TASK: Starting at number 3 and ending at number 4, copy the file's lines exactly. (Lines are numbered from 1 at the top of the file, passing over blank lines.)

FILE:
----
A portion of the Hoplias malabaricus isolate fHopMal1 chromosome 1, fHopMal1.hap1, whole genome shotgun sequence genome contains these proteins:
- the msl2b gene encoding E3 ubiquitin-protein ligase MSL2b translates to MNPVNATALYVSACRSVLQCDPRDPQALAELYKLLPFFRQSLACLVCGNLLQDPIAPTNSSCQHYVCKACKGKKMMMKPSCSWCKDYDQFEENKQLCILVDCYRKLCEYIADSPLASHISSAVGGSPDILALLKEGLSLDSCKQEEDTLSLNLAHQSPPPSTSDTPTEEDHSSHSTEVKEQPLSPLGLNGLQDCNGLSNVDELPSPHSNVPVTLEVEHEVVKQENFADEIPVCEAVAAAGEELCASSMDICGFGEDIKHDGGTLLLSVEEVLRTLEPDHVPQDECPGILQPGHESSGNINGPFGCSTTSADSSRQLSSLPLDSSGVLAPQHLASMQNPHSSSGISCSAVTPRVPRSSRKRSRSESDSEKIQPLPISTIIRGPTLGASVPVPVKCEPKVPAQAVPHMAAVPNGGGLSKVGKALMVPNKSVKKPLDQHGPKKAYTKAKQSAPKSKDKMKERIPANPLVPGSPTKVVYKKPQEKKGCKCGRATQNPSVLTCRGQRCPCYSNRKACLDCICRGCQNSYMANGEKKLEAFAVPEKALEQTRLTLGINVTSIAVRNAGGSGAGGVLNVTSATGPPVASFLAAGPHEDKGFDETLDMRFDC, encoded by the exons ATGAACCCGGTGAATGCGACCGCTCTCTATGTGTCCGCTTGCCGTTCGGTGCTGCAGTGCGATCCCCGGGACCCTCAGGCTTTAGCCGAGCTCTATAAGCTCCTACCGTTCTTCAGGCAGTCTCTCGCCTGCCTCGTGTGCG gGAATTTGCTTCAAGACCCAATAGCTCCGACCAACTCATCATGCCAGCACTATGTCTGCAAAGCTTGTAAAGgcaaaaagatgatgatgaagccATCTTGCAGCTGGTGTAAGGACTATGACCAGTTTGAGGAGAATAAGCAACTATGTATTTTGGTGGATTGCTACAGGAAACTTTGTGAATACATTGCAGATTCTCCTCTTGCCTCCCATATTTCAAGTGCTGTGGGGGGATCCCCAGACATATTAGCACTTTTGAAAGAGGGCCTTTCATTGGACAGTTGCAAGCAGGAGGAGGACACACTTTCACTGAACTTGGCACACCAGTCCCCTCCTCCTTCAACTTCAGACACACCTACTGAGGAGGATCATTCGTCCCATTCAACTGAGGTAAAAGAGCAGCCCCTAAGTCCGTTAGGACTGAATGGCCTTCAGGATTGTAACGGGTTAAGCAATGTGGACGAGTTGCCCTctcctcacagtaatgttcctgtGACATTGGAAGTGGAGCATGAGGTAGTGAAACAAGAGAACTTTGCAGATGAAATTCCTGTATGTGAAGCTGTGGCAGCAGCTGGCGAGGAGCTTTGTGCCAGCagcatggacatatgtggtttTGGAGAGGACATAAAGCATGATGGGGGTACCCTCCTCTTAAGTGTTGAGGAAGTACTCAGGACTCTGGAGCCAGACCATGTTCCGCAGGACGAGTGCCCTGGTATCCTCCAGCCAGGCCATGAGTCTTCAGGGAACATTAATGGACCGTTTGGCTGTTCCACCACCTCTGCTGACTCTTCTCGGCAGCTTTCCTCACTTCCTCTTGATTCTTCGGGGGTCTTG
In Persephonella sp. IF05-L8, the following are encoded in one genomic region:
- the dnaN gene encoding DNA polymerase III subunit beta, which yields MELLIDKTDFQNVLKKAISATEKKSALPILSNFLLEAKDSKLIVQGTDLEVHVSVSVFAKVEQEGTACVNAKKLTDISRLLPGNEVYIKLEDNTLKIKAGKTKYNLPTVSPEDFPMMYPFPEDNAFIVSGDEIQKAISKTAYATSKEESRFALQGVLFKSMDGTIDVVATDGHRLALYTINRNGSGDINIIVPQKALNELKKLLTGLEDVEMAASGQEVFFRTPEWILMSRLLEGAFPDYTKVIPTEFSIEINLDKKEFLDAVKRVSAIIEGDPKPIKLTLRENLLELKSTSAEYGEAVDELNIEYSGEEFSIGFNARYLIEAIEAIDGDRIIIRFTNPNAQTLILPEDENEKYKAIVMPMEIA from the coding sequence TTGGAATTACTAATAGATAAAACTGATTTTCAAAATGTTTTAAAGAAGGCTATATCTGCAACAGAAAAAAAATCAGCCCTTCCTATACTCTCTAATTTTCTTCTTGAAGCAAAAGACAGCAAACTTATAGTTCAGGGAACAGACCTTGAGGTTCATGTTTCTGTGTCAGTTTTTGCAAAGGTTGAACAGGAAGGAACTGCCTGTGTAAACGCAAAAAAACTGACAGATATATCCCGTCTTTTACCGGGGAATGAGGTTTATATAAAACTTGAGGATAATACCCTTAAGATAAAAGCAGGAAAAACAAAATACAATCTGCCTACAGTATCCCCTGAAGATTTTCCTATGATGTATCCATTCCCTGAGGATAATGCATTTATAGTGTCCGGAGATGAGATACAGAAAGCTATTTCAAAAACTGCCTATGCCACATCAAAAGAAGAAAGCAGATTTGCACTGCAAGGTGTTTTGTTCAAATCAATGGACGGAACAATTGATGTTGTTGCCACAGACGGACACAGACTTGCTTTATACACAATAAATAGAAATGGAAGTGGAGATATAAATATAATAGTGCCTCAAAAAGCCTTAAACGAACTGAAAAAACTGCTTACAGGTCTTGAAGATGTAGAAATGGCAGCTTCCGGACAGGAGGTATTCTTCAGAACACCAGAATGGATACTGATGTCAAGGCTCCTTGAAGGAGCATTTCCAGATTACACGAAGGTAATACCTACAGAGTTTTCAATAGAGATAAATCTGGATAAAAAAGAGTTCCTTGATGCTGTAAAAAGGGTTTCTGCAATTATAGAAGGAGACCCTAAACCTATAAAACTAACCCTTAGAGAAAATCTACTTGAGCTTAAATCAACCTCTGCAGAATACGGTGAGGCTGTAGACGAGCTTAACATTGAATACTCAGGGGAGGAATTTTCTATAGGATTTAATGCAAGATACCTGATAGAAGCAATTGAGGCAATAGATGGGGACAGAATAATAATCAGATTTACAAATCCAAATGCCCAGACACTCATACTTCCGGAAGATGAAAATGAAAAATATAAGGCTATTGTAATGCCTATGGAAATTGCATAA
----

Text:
In Persephonella sp. IF05-L8, the following are encoded in one genomic region:
- the dnaN gene encoding DNA polymerase III subunit beta, which yields MELLIDKTDFQNVLKKAISATEKKSALPILSNFLLEAKDSKLIVQGTDLEVHVSVSVFAKVEQEGTACVNAKKLTDISRLLPGNEVYIKLEDNTLKIKAGKTKYNLPTVSPEDFPMMYPFPEDNAFIVSGDEIQKAISKTAYATSKEESRFALQGVLFKSMDGTIDVVATDGHRLALYTINRNGSGDINIIVPQKALNELKKLLTGLEDVEMAASGQEVFFRTPEWILMSRLLEGAFPDYTKVIPTEFSIEINLDKKEFLDAVKRVSAIIEGDPKPIKLTLRENLLELKSTSAEYGEAVDELNIEYSGEEFSIGFNARYLIEAIEAIDGDRIIIRFTNPNAQTLILPEDENEKYKAIVMPMEIA from the coding sequence TTGGAATTACTAATAGATAAAACTGATTTTCAAAATGTTTTAAAGAAGGCTATATCTGCAACAGAAAAAAAATCAGCCCTTCCTATACTCTCTAATTTTCTTCTTGAAGCAAAAGACAGCAAACTTATAGTTCAGGGAACAGACCTTGAGGTTCATGTTTCTGTGTCAGTTTTTGCAAAGGTTGAACAGGAAGGAACTGCCTGTGTAAACGCAAAAAAACTGACAGATATATCCCGTCTTTTACCGGGGAATGAGGTTTATATAAAACTTGAGGATAATACCCTTAAGATAAAAGCAGGAAAAACAAAATACAATCTGCCTACAGTATCCCCTGAAGATTTTCCTATGATGTATCCATTCCCTGAGGATAATGCATTTATAGTGTCCGGAGATGAGATACAGAAAGCTATTTCAAAAACTGCCTATGCCACATCAAAAGAAGAAAGCAGATTTGCACTGCAAGGTGTTTTGTTCAAATCAATGGACGGAACAATTGATGTTGTTGCCACAGACGGACACAGACTTGCTTTATACACAATAAATAGAAATGGAAGTGGAGATATAAATATAATAGTGCCTCAAAAAGCCTTAAACGAACTGAAAAAACTGCTTACAGGTCTTGAAGATGTAGAAATGGCAGCTTCCGGACAGGAGGTATTCTTCAGAACACCAGAATGGATACTGATGTCAAGGCTCCTTGAAGGAGCATTTCCAGATTACACGAAGGTAATACCTACAGAGTTTTCAATAGAGATAAATCTGGATAAAAAAGAGTTCCTTGATGCTGTAAAAAGGGTTTCTGCAATTATAGAAGGAGACCCTAAACCTATAAAACTAACCCTTAGAGAAAATCTACTTGAGCTTAAATCAACCTCTGCAGAATACGGTGAGGCTGTAGACGAGCTTAACATTGAATACTCAGGGGAGGAATTTTCTATAGGATTTAATGCAAGATACCTGATAGAAGCAATTGAGGCAATAGATGGGGACAGAATAATAATCAGATTTACAAATCCAAATGCCCAGACACTCATACTTCCGGAAGATGAAAATGAAAAATATAAGGCTATTGTAATGCCTATGGAAATTGCATAA